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While gay rights activists claim official support, the government could not guarantee their safety.
BELGRADE, Serbia — The posters appeared overnight on walls in downtown Belgrade.
They showed a muscular crowd brandishing nationalist banners above the ominous words: "We are waiting for you."
No target was named, but there was no doubt about for whom the threat was intended.
The posters were just the latest step in a campaign of intimidation directed against gay rights activists who planned to hold a “pride march” though the center of the Serbian capital on Sept. 20.
Tension had been mounting for weeks as Orthodox Church leaders and nationalist politicians condemned the planned parade and a coalition of right-wing groups, skinhead gangs and soccer hooligans threatened violence if it went ahead.
Serbian authorities knew from past experience that the threats should be taken seriously. When gay Serbs last tried to organize a march in 2001 it was broken up by a mob of hundreds of right-wing youths who left many activists beaten and bloody.
Faced with the risk of repeat attacks this year, the government told the organizers they couldn’t guarantee safety and the event was canceled, to the joy of the anti-gay movement.
One ultranationalist group hailed a “great victory for normal Serbia” over “Satanists and infidels.”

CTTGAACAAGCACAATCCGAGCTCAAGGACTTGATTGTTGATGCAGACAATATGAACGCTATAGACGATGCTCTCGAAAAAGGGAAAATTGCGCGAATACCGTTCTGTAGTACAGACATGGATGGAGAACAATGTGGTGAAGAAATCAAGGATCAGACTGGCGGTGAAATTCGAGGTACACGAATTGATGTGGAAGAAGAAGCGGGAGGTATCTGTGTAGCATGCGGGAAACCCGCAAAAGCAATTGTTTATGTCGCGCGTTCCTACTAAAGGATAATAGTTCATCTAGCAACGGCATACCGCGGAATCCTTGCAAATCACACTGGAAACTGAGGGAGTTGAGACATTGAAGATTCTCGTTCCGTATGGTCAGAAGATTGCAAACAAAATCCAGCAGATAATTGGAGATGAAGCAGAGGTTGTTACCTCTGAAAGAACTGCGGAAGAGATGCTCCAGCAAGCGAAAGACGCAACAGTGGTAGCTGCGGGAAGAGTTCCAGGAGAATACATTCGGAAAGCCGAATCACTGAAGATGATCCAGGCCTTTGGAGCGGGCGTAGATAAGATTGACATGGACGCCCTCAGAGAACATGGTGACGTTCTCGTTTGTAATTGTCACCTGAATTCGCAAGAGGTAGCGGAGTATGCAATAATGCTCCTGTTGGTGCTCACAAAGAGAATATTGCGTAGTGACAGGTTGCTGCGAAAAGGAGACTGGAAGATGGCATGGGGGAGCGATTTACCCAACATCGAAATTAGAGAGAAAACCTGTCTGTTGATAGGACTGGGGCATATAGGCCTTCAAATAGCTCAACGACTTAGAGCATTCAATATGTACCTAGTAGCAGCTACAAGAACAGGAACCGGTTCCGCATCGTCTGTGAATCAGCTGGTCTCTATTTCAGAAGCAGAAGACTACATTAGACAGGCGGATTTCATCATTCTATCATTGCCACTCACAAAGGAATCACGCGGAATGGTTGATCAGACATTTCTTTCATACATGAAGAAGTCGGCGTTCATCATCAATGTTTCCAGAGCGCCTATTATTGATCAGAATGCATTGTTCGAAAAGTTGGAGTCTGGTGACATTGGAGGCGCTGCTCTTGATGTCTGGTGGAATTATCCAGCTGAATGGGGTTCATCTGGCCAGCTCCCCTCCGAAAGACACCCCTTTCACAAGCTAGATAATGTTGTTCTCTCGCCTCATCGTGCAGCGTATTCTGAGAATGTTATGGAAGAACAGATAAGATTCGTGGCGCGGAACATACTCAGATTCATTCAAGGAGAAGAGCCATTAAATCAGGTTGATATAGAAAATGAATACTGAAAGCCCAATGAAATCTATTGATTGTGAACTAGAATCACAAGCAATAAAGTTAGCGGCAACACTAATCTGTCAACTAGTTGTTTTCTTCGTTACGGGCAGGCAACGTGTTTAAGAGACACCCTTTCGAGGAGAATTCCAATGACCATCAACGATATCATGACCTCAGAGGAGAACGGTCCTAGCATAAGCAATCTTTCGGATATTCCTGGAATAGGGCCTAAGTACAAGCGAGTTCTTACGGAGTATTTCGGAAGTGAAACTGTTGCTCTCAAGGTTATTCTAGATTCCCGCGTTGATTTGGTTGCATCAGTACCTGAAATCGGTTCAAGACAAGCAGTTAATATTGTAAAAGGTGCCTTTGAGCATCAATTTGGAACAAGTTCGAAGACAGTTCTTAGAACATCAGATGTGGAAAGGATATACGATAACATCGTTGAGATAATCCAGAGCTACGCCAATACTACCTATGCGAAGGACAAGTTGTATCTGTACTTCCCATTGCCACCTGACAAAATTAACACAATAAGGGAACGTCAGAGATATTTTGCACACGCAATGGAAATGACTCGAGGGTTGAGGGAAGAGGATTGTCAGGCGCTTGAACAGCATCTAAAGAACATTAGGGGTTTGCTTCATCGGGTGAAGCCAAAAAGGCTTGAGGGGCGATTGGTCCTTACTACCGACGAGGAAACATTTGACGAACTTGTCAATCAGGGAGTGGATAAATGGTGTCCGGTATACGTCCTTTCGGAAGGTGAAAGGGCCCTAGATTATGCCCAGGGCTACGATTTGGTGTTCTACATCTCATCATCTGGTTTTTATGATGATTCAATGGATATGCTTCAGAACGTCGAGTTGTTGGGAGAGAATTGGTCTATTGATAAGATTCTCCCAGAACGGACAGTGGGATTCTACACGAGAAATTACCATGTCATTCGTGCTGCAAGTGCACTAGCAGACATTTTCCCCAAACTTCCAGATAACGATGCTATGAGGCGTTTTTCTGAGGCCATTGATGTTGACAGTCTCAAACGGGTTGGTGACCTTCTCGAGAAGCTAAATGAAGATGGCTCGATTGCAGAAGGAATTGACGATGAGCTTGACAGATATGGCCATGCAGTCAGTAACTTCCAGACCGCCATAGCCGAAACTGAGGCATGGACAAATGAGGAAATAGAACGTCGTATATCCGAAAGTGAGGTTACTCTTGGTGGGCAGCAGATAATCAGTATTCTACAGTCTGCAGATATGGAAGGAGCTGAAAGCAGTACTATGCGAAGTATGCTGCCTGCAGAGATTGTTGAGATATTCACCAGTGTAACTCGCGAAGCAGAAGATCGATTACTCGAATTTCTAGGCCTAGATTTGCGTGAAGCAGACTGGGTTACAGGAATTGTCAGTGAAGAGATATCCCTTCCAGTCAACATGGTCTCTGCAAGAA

With the city tense, beatings of foreigners in Belgrade that left an Australian tourist and French soccer fans in hospital were blamed on suspected nationalist thugs. One Frenchman remained in a critical condition a week after his group was attacked in a popular Belgrade Irish pub. Liberal Serbs were horrified by more international news headlines portraying Serbia as a violent, intolerant backwater.
They want to show a different side of their country and point to video messages of support that leading Serb celebrities gave to the gay rights campaigners and the pledge of President Boris Tadic to crack down on extremist groups.
Even European gay rights campaigners praised the way much of the Belgrade media handled the issues and point to anti-discrimination legislation introduced by the Serb government earlier this year as a model for other nations in the region.
“There’s been a lot of coverage in Serbia … . It’s not like some other places where the issue is hidden away and the media does not want to talk about it,” said Nanna Moe of ILGA-Europe, a gay rights organization based in Brussels.
“They have one of the best anti-discrimination laws in the whole of Europe.”